What with the Heartbleed exploit, and approaching anniversary of the Edward Snowden revelations, I have been doing a lot of thinking about encryption of my e-mails and digital files. A couple of weeks ago, at the FairSay e-Campaigning forum, I had a good chat with the folk from Open Rights Group who encouraged me to set up OwnCloud (which I’ve already done) and install open-source encryption for my e-mail.
I operate computers using both Microsoft Windows and Mac OS X, and use the standard mail applications for each. Its not too hard to find open source encryption for these programmes, but I thought I would oil the cogs of the Internet by linking to them here.
gpg4win is the free and open-source encryption tool for Microsfot Outlook. Installation is a relatively simple procedure and the end result is that you get an extra menu item, ‘Add Ins’, which has a big ‘encrypt this message’ button on it. GPGTools is an analogus appliocation for Apple Mail on a Mac. Installation is just as easy—a single click to run the installer—and little ‘encrypt’ and ‘sign’ icons appear alongside the signature icons in a mail compose window. Of course, in both cases, the encryption tools do not work unless you have generated a ‘key-pair’ that allows you to send and recieve encrypted e-mails. Both applications have a tool (Kleopatra for gpg4win, and GPG Keychain for GPGTools) that allow you to generate encryption keys and upload them to a public key server. There is also easy access to keyservers so you can look up other people’s public keys.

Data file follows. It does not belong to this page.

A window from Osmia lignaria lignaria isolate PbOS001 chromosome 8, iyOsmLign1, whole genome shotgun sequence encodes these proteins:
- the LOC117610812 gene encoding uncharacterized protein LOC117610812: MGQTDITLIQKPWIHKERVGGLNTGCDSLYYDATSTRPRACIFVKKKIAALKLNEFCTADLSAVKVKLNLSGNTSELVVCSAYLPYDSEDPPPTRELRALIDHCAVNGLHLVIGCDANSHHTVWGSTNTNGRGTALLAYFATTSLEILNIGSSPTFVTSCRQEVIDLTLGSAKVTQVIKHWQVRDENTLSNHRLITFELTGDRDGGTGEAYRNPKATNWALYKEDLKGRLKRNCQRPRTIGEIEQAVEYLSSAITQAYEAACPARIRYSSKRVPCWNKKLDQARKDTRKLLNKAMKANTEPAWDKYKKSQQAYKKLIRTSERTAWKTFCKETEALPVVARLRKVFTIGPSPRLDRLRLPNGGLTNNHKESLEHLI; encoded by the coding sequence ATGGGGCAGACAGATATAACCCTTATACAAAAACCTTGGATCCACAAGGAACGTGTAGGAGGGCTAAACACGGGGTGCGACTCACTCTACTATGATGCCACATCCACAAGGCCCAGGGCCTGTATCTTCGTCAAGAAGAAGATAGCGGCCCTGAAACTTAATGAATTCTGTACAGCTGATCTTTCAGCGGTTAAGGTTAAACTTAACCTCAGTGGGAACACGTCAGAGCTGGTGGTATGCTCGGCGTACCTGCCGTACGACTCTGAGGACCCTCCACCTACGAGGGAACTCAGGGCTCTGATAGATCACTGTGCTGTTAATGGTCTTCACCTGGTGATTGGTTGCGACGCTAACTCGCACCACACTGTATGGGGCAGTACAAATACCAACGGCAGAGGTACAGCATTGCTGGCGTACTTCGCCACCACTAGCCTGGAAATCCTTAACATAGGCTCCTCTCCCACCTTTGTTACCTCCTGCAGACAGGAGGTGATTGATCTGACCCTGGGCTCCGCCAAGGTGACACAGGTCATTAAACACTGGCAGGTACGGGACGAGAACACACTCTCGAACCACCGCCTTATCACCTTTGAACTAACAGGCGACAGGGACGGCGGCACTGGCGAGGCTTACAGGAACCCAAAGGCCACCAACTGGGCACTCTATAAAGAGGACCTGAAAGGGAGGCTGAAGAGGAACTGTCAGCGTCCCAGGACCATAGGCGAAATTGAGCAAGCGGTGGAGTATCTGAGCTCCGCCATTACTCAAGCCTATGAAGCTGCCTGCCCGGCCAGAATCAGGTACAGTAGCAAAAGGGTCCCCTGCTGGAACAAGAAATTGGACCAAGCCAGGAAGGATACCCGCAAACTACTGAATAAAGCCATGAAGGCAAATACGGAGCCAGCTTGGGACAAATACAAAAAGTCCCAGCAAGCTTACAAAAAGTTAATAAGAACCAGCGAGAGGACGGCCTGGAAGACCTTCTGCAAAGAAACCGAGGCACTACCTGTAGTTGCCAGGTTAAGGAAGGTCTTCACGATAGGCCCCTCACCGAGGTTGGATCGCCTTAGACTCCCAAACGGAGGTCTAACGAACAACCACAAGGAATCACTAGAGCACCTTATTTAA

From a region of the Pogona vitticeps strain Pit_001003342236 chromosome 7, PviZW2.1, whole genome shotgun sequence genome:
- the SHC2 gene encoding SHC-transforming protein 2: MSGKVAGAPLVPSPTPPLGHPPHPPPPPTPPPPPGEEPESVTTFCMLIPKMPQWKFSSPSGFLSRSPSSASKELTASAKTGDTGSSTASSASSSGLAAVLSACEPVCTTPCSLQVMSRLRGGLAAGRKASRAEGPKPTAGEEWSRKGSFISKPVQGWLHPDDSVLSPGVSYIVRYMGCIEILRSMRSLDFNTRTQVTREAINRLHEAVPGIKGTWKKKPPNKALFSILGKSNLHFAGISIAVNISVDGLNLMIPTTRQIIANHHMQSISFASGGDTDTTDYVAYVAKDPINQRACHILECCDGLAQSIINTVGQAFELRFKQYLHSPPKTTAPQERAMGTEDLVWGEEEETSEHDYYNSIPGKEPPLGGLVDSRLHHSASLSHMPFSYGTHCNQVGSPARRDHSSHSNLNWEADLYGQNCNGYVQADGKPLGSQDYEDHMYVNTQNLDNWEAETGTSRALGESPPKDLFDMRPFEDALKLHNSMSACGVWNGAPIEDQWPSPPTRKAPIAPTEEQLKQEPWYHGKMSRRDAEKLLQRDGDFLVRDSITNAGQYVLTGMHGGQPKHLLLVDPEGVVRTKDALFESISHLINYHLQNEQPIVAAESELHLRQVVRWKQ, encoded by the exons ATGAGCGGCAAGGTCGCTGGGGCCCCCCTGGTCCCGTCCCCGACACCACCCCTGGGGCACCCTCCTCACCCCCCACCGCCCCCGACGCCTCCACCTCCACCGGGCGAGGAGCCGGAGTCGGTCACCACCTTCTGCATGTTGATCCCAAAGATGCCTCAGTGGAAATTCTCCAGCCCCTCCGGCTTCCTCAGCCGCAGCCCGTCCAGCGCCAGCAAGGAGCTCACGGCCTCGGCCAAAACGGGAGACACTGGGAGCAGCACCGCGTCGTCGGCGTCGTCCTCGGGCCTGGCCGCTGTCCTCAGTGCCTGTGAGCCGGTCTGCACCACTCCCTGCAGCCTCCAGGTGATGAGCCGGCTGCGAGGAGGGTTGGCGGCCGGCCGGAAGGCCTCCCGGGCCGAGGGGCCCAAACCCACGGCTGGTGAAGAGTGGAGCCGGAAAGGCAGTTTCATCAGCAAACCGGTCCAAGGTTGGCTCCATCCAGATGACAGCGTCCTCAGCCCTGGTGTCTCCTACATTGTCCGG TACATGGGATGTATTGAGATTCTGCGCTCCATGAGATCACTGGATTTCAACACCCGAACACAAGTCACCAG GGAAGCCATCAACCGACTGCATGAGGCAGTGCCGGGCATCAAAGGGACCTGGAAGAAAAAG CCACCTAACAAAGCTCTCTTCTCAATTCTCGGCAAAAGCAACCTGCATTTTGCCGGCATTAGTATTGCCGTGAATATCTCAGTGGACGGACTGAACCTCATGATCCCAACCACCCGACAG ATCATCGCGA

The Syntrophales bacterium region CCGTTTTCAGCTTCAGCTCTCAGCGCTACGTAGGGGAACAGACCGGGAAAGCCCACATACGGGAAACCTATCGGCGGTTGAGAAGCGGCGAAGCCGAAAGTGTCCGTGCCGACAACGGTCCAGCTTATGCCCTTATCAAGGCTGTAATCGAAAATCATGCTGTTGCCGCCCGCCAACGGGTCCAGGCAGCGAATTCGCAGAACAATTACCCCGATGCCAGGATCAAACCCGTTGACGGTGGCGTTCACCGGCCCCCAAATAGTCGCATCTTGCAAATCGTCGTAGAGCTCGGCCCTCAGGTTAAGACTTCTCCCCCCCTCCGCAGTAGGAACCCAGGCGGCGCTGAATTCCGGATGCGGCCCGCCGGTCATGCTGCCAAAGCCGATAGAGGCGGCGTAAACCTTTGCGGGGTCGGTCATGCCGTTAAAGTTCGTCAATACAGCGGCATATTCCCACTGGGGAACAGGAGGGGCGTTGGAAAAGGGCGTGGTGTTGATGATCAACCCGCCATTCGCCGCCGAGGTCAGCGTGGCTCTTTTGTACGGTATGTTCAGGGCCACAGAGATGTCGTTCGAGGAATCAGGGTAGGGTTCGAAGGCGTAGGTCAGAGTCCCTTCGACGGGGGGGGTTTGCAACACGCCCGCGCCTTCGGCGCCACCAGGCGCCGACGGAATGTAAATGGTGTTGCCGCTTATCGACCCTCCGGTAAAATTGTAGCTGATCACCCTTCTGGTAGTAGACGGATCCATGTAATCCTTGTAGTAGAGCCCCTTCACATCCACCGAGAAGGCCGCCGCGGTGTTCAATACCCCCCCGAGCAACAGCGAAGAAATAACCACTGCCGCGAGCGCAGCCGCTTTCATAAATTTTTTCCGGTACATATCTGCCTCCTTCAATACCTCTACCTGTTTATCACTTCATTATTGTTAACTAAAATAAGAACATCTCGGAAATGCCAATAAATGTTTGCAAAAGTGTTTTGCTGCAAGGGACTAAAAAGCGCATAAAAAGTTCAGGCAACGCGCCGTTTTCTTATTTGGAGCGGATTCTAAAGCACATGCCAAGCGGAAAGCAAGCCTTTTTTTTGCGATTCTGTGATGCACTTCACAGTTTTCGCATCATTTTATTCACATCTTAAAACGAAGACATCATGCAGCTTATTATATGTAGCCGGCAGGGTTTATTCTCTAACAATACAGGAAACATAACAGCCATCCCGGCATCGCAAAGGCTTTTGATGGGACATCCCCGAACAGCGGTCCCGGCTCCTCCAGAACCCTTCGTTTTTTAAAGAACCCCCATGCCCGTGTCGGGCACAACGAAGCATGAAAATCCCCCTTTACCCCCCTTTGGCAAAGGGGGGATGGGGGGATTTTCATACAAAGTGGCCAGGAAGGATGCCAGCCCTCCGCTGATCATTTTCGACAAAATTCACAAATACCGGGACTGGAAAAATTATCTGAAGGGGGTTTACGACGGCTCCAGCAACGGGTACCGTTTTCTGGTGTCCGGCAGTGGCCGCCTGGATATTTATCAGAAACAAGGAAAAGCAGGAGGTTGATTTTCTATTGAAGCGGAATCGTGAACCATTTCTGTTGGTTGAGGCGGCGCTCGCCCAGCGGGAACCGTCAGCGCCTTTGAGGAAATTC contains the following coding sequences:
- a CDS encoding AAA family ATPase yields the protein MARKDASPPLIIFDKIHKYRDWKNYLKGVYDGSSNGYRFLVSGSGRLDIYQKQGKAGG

There is a virtue to having an e-mail encryption tool at one’s disposal. If more people use encryption, it will certainly protect us against the dubious surveillance activities practived by our own governments (indeed, it may even cause the NSA and GCHQ to stop spying on us altogether). It also helps to guard against hackers, phishers and identity theives who might wish to steal our information and use it against us.